Keeping your people afloat
Everyone is having a rough time right now.
“You don’t have the right to do that to me! It’s not my fault all this is happening, so I want my money back right now!”
With continuing uncertainty in a troubled climate, we, as a human population, are clearly having a rough time. On the surface, we are trying to stay strong. But some people are already facing job losses or suspension of income because of the pressure COVID-19 is putting on business. Our children are not at school or college, professionals (where possible) are required to work from home, and family members and other support networks are trying to pull together. Underneath the surface, we are all feeling highly anxious and stressed trying to keep it all together to stay safe and healthy. Inevitably there is a tipping point for each of us – the straw that will break the camel’s back as the saying goes. With the trickling flow of information about our circumstances, we are suddenly faced with re-evaluating our movements and balancing that with trying to keep our businesses afloat. Suddenly we find ourselves on the phone to travel agencies, banks, customer service centres and the like – having very anxious, stressful, emotional (and sometimes even volatile) conversations to try and get back, recoup, and possibly save some of our finances and assets.
In situations like these, human beings can be especially emotional, and our thoughts begin to race. We begin to “get into our own head” with spiralling ‘catastrophic’ thoughts creating seemingly impossible outcomes purely based on the ‘what-if’ factors that are playing out scenario by scenario in our brain – something we refer to as ‘twisted thinking’.
This twisted thinking leads us humans to behave in ways that are very much out of our norm. Panic buying, trying to get a refund on holidays and travel, and for those who tend to hustle more – start buying up stocks whilst they are cheap to try and make it big when this is all over. This behaviour is demonstrated even more in our language. The words we use, the tone we carry, and the negative impact we deal (regardless of intent) begins to spread around us with quite possibly very negative impact on others.
There is a silver lining however:
Humans. Are. Resilient.
We. Bounce. Back.
We’re really good at it too, bouncing back and staying resilient. On a physiological level – our bodies are powerful, and are designed to bounce back, to heal. This includes our brain (our most sensitive organ) which has a multitude of defences. On a psychological level – our minds are trained for these types of situations. As children we experience upset and heartache, and growing though our formative years and into adulthood, we continue to experience setbacks: job loss, break-ups, heartache, sudden illness, or emotional let-down. These experiences, however challenging at the time, are training our brain to cope, and build strategies and mechanisms to help us bounce back.
The mindset of Buoyancy.
Here at Blue Sky we have a fantastic tool we use to help ourselves, our clients, and our customers to stay resilient in times of ambiguity and uncertainty. Sometimes we must take one thing at a time, to help us learn new ways of thinking, new ways of behaving, and try to get better outcomes with the things that are dealt to us.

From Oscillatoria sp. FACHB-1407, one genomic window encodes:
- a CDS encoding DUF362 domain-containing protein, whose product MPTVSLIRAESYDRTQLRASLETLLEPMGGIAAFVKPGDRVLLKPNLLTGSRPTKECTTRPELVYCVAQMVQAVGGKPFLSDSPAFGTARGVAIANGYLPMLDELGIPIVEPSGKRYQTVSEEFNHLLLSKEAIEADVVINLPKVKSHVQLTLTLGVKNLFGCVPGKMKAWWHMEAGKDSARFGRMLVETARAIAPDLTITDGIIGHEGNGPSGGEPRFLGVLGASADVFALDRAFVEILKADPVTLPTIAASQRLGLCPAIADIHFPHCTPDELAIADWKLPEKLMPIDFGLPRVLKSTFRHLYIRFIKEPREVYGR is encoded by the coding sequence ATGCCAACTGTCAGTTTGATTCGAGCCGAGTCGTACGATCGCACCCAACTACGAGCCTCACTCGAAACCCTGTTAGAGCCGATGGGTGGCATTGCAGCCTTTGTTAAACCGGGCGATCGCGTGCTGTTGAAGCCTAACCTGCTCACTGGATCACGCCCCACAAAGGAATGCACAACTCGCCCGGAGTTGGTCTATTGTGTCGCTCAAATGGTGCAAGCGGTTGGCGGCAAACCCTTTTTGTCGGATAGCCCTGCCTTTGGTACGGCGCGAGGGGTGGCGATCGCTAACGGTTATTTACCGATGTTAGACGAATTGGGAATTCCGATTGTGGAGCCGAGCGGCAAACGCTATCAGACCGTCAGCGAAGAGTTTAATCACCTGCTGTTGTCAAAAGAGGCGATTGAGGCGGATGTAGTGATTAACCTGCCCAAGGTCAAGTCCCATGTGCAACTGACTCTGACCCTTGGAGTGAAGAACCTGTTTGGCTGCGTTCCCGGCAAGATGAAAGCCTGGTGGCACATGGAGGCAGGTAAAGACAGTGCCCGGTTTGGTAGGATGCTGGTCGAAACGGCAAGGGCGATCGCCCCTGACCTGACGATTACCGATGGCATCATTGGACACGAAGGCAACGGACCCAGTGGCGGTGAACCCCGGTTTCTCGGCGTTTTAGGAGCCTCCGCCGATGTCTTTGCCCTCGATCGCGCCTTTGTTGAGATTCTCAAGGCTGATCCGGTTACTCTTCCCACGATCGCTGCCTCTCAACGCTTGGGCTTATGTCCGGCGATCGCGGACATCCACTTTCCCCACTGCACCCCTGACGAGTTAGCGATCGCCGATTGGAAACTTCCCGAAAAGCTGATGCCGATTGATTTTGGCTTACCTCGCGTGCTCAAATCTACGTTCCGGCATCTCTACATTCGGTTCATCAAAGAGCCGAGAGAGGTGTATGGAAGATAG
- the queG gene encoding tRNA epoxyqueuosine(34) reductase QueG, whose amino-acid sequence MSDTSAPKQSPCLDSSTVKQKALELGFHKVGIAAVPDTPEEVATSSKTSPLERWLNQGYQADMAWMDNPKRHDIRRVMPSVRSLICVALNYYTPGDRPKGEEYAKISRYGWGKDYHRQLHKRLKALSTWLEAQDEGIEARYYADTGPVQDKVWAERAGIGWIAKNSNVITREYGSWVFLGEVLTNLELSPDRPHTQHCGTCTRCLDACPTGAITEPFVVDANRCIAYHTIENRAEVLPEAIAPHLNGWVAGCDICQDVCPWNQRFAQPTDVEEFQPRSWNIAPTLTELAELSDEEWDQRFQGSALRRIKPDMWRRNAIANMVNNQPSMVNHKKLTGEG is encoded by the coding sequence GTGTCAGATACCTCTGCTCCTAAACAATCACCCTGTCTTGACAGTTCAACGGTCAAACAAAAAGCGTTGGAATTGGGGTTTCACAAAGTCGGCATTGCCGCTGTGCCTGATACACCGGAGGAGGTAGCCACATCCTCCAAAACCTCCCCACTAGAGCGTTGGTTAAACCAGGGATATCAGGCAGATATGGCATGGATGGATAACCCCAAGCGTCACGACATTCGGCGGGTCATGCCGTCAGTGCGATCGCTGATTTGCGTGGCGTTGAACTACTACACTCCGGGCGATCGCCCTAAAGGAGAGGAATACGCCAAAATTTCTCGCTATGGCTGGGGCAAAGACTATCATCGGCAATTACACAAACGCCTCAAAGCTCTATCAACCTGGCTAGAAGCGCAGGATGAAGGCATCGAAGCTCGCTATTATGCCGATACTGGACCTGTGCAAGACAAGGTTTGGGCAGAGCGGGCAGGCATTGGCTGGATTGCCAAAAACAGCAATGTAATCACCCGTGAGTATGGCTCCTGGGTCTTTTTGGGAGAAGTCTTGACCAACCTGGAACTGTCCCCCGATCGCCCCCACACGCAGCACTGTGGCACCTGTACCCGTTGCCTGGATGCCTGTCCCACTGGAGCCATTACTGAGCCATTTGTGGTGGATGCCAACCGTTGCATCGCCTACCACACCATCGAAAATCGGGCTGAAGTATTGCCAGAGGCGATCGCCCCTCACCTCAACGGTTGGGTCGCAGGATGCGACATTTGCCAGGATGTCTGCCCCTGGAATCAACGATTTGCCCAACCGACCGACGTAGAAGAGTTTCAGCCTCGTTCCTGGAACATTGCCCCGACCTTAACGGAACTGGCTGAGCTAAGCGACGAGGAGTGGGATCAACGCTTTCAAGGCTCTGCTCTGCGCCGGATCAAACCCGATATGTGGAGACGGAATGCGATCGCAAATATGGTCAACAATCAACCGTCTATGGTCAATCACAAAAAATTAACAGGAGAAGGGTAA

* “Six Simple Rules for a Better Life”, Jack Canfield
For every event that we encounter (e.g. an emotional conversation with a family member, or being angry at a situation), we will have a natural reaction. The combination of the event and our natural reaction – means we might get an outcome we don’t necessarily favour.
To get a different outcome – we need to change our reaction to what is happening. Think about it: if you’re getting angry in a situation, your anger will fuel another person’s anger and so forth. So, if you want to create a different (and possibly better) outcome – you can choose to not be angry, and instead be calm and patient, curious and kind.
What about buoyancy and customer experience?
The Coronavirus situation may be translating into some very challenging conversations between your front-line and your customers. Conversations are taking longer than normal, customer service advisers are ill equipped to deal with repeated negativity from customers, and to top it off – you have fewer people at work due to school closures, self-solation, and business continuity protections.
With all of this, the best way for your advisers to handle these conversations is by helping them to understand the triggers that make them respond negatively to your customers – and helping them find different ways to react or respond, to help them work WITH your customers and not AGAINST them. Regardless of the type of conversation, instead of choosing to react unkindly, impatiently, and defensively, make the effort to think and behave kindly, patiently, calmly, curiously, and with accountability.
You may not be able to do much for your customers right now, and that’s okay. What you can do, however, is have human and compassionate conversations, with transparency and a sense of comradery.
Being buoyant won’t be easy.
It will be the right thing to do. It will take work. But with every muscle – the more you do it, the stronger you become. As a business, you will be able to hold to your purpose and vision and you can build a culture of resilience for yourself and your people. As a human, you can do things differently, react differently and help those around you.
Remember – we are all in this together.
If you’d like to find out more, we’re hosting a free webinar to bring to life the mindset of Buoyancy and the skills of Proactively Reassure and Give Clear Explanations on Friday 3rd April 10.30 GMT – click here to join.